Vienna continues to gear up for police-station redevelopment

The town of Vienna is advancing plans for a new Vienna Police Headquarters, which would be built on town-owned property at 215 Center St., S., and 114 Locust St., S.W. (Rendering courtesy of Dewberry)

Preparations for a new Vienna Police Headquarters moved ahead Feb. 3 after the Vienna Town Council voted 7-0 to reclassify a pair of related properties for governmental use.

The amendments to the town’s comprehensive plan were required under town and state code, said Vienna Planning and Zoning Director Cindy Petkac.

The first reclassified site, located at 114 Locust St., S.W., is adjacent to the police station at 215 Center St., S. The town purchased the half-acre property from Faith Baptist Church in April 2013 for $489,200. Vienna officials allowed a family living in the site’s house, built in 1960, to stay until June 2015, when their oldest daughter graduated from high school.

The town government has maintained the property minimally since and plans to raze that house and the current police station to make way for the new police headquarters.

While the station is under construction, which will take an estimated 18 to 24 months, Vienna police will move the department’s patrol officers and detectives to a town-owned house on the second reclassified property, located at 440 Beulah Road, N.E.

The town purchased that 0.43-acre property, located adjacent to Vienna’s mulching yard, for $712,000 in May 2018. The site has a one-story, single-family detached home constructed in 1955, plus a driveway and a rear-yard wooden deck.

No prisoners would be taken to the temporary site and officers would not test vehicles’ sirens in the parking area there, said Vienna Police Chief James Morris. Only three to five officers would be on duty during any given shift and would stay at the Beulah Road location only for short periods, such as attending roll-call briefings, eating meals or filing reports, he said.

“Officers don’t live in that station,” Morris said. “I don’t want them in that station. I want them out in the community.”

The department’s administrative, records and dispatch elements would work out of the basement at Vienna Town Hall during this period.

Vienna officials still must submit both properties for “2232” reviews by the Vienna Planning Commission, in order to determine if the proposed uses are in accordance with the comprehensive plan. In addition, both sites will need a conditional-use permit, which will be reviewed by the Planning Commission and Vienna Board of Zoning Appeals.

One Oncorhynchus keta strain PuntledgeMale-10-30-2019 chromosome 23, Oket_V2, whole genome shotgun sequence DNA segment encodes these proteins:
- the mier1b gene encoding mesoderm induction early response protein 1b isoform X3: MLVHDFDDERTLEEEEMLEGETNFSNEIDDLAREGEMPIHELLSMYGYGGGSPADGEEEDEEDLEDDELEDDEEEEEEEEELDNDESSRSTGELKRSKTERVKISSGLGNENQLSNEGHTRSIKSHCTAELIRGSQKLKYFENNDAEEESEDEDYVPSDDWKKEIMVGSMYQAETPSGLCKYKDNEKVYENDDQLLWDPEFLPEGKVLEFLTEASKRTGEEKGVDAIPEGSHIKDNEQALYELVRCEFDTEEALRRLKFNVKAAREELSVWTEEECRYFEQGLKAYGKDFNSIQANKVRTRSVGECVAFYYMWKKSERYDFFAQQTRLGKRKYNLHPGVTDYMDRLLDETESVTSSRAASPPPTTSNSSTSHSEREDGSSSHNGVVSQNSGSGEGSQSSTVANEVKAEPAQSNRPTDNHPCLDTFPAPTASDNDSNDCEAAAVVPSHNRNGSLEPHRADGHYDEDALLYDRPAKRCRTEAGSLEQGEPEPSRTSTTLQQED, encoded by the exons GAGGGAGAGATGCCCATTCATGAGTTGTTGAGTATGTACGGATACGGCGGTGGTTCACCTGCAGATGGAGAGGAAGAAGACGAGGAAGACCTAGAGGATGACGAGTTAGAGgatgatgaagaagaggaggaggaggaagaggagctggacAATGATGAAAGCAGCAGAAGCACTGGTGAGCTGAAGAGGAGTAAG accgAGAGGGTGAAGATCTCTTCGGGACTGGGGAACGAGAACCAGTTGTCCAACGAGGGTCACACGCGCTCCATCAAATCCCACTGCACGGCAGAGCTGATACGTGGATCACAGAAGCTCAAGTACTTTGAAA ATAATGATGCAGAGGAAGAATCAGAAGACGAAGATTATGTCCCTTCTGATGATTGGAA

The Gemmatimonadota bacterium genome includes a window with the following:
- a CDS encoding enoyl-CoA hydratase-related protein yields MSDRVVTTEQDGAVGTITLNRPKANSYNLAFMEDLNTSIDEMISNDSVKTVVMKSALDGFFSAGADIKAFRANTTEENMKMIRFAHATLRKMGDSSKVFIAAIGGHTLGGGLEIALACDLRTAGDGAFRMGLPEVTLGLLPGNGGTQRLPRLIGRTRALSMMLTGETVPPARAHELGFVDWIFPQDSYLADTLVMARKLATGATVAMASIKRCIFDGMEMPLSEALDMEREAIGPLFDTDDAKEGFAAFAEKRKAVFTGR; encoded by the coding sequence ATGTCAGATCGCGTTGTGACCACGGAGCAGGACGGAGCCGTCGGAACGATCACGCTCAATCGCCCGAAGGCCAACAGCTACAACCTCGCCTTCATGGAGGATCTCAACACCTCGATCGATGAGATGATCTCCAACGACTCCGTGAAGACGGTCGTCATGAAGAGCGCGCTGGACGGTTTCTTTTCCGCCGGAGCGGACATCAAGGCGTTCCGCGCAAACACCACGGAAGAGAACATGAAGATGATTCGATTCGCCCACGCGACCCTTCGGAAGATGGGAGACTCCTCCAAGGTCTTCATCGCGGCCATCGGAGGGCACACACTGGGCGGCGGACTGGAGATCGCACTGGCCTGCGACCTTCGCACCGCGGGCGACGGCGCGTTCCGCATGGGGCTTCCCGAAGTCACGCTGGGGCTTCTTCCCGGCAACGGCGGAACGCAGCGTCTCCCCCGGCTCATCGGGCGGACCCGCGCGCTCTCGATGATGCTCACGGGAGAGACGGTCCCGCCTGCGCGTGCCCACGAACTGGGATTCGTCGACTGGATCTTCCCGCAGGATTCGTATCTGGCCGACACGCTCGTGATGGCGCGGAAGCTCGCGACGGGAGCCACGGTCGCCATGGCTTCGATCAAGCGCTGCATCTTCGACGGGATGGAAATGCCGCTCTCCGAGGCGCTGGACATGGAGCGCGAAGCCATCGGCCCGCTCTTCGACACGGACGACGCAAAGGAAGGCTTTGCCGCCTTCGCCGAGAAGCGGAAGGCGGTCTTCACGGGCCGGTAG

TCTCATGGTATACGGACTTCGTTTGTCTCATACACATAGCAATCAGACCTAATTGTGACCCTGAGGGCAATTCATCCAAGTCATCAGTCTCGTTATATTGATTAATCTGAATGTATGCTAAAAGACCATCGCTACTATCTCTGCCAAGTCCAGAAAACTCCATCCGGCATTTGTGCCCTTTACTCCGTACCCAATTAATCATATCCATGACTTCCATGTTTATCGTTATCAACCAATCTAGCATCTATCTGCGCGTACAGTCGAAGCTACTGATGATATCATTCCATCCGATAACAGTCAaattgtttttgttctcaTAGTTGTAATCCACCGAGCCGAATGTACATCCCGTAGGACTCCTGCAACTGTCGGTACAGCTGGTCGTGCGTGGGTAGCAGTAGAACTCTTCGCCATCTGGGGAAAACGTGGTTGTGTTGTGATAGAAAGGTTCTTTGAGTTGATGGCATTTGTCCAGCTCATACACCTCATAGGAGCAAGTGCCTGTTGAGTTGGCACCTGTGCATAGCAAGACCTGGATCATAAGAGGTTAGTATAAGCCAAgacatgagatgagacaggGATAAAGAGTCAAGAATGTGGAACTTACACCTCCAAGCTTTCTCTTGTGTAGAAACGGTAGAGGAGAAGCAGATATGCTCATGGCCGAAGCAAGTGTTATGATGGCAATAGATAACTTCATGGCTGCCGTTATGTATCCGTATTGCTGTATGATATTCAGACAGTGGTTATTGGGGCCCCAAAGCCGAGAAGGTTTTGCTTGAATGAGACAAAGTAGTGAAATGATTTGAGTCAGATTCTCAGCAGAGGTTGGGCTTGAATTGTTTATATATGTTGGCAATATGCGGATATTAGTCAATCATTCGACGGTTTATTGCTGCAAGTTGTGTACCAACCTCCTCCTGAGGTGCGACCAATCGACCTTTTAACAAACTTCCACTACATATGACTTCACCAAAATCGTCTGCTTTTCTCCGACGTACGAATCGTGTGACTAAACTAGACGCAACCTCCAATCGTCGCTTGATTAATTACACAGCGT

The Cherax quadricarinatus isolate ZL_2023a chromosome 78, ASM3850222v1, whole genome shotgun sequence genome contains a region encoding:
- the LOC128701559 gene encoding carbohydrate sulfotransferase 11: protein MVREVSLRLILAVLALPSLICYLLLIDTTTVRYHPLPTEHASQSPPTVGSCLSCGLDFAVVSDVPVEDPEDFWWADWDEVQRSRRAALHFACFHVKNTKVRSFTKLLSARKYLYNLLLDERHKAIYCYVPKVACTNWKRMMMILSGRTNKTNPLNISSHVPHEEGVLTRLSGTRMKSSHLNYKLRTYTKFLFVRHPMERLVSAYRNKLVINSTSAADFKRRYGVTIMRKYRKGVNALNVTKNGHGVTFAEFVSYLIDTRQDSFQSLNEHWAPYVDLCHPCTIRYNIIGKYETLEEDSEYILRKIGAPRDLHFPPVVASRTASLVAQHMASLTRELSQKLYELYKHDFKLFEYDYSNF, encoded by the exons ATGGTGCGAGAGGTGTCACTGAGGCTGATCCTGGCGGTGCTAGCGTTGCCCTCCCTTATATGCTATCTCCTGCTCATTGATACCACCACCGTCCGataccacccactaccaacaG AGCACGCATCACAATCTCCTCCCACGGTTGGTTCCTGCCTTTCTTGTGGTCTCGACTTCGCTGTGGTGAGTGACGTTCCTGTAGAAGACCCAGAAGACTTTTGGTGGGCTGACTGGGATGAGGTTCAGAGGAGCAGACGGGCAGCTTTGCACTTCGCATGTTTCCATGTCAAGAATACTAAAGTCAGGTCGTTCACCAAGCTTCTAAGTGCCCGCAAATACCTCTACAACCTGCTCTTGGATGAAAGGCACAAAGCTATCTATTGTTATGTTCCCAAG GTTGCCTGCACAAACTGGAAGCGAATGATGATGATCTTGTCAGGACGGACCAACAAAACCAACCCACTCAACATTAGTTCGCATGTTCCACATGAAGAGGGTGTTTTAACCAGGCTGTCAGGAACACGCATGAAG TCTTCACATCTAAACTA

“We are at the beginning of the process,” Petkac said.

Residents who spoke at the Feb. 3 public hearing expressed concern about the police department’s neighborhood impact at both those sites.

Vienna Police Chief James Morris said town officials are examining drainage issues related to the 114 Locust St., S.W., property and will take appropriate remedial action.

Regarding the property at 440 Beulah Road, N.E., Morris said town police may improve the property’s driveway to ensure better ingress and egress for police vehicles, but would not add impervious surface for parking. Instead, police will park about 25 vehicles on the mulch yard’s driveway, he said.

Town officials saw the need for a new police station in 2013, as the current facility has neither sufficient parking nor community-accessible spaces, said Mayor Laurie DiRocco.

The current station was too small when it was built in 1994, Morris said. Vienna officials looked at several options, including rebuilding the station, but decided to construct an entirely new station after learning lessons from the recently completed renovation and expansion of the Vienna Community Center.

That project, which added a gymnasium and completely redid the existing building, was plagued by cost overruns and construction delays stemming from a water-logged, half-century-old foundation.

Town officials agreed the new station should remain centrally located, provide secure parking and have about 30,000 square feet of space, Morris said. The new facility will ameliorate drainage and parking issues and not result in additional traffic on nearby streets, he said.

Construction plans for the main facility are about 90 percent ready to go, but department leaders expect to make some additional changes to address community concerns, Morris said.

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